Further, while the embodiments so far have been described using fuses to provide one-time programmable interconnections to supply voltages and to external and internal package connections, antifuses may also be used. A fuse provides a normally short circuit that turns into an open circuit when fused, using either electrical or laser programming. An antifuse is another type of one-time programmable interconnect that is equally applicable in the context of the present invention. An antifuse provides a normally open circuit that is short circuited when fused. Thus, both the fuse and antifuse are structures having two ends connected by a programmable link that, on application of suitable laser or electrical programming results in either an open or short circuit, respectively.
Wherever embodiments have been described herein as using fuses, such as in FIGS. 2-10, other embodiments utilizing antifuses are also contemplated. In that case, programming is typically opposite of the fuse embodiments as is readily apparent to those of skill in the art. One advantage of using antifuses in the context of the present invention is that the extra Vcc pin that may be required in, e.g., FIGS. 3A-3C to avoid Vcc being shorted to Vss during test, may be eliminated.
In one embodiment, an antifuse such as the one illustrated in FIG. 11 may be utilized. The antifuse 120 includes a generally circular conductive area 121 which is in electrical contact with via 122. Via 122 may couple, e.g., to a power supply node. Via 123 is not in electrical contact with via 123. If it is desired to short via 122 and 123 together, then conductive paste or solder may be deposited so as to form an electrical contact between via 123 and via 122 and circular conductive area 121. The conductive paste may then be subject to ultraviolet curing.
In another embodiment, an antifuse is combined in parallel with a fuse to provide the capability of reversing a fuse cut. Referring to FIG. 12, antifuse 130 including circular conductive area 131 in electrical contact with via 132. In this embodiment, via 132 is electrically connected to via 133 via fuse 134. If fuse 134 is blown, that can be reversed at a later time by programming antifuse 130, i.e. shorting vias 133 and 132 using solder as described above. Other antifuse approaches may also be used.
While the embodiments have generally been described with relation to a package containing a single integrated circuit and particularly a microprocessor, multi-chip modules may advantageously exploit one or more of the various embodiments described herein. In addition, the invention is not restricted to microprocessors. Other types of integrated circuits may also utilize one or more of the various embodiments described herein.
One advantage of the present invention is that the testing procedures to characterize the part may be completed prior to programming of the fuses. Thus, the part in question may complete tests on automatic test equipment (ATE) as well as system level tests. Once the tests are completed and the part is characterized in terms of voltage and speed, the package may be programmed without having to perform any further processing steps on the die or any further testing, except to check that the fuses were appropriately programmed. Of course, the fuses may be programmed prior to mounting the die if the values for the fuses are known.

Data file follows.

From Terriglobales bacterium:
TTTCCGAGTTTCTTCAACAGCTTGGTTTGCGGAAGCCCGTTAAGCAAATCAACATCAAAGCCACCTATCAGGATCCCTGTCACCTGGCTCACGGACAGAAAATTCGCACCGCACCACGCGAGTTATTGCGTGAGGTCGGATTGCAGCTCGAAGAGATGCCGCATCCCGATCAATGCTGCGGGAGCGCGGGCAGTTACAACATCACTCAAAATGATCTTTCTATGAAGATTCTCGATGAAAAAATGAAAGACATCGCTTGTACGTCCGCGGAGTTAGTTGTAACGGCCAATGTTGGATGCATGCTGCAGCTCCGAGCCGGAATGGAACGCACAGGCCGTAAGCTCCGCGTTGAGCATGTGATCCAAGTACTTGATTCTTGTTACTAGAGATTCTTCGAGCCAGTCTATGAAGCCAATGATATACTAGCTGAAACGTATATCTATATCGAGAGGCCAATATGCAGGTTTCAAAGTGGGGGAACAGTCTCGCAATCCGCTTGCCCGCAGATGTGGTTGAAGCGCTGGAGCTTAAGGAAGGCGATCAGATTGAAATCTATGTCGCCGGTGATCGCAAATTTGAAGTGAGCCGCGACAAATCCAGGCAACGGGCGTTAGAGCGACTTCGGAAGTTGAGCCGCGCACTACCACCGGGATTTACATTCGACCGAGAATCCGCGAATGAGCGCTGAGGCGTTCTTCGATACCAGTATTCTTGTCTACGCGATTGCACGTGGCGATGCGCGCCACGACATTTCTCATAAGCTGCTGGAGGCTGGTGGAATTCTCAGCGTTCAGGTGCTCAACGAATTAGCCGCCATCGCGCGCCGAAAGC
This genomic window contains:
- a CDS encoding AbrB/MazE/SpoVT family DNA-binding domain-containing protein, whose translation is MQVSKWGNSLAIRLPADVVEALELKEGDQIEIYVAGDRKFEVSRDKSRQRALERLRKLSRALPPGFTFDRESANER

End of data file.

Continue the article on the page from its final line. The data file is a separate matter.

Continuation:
The present invention provides method and apparatus that allow a package to be readily programmed by an intended programmer, yet makes programming by unauthorized personnel more difficult. This is accomplished by providing one-time programmable fuses in locations on the package that make re-working difficult, requiring sophisticated equipment. Further, the positioning of the programmable elements renders these elements less conspicuous, thereby lessening the likelihood of tampering with the intended programming.
The description of the invention set forth herein is illustrative, and is not intended to limit the scope of the invention as set forth in the following claims. Variations and modifications of the embodiments disclosed herein, may be made based on the description set forth herein, without departing from the scope and spirit of the invention as set forth in the following claims.
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|U.S. Classification||361/778, 257/209, 438/131, 361/783, 438/132, 257/700, 257/922, 257/529, 257/E23.171, 361/767, 257/530|
|International Classification||H01L23/538, H01L23/58|
|Cooperative Classification||H01L2924/00014, Y10S257/922, H01L2221/68359, H01L23/5382, H01L23/57, H01L2224/16225|
|European Classification||H01L23/57, H01L23/538B|
|Aug 30, 2000||AS||Assignment|
Owner name: ADVANCED MICRO DEVICES, INC., CALIFORNIA
Free format text: ASSIGNMENT OF ASSIGNORS INTEREST;ASSIGNORS:NGUYEN, QUANG D.;ANDERSON, CHARLES;CASTO, JAMES J.;AND OTHERS;REEL/FRAME:011054/0293;SIGNING DATES FROM 20000808 TO 20000828
|Feb 28, 2006||FPAY||Fee payment|
Year of fee payment: 4
|Aug 18, 2009||AS||Assignment|
Owner name: GLOBALFOUNDRIES INC., CAYMAN ISLANDS
Free format text: AFFIRMATION OF PATENT ASSIGNMENT;ASSIGNOR:ADVANCED MICRO DEVICES, INC.;REEL/FRAME:023119/0083
Effective date: 20090630
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Year of fee payment: 8
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Year of fee payment: 12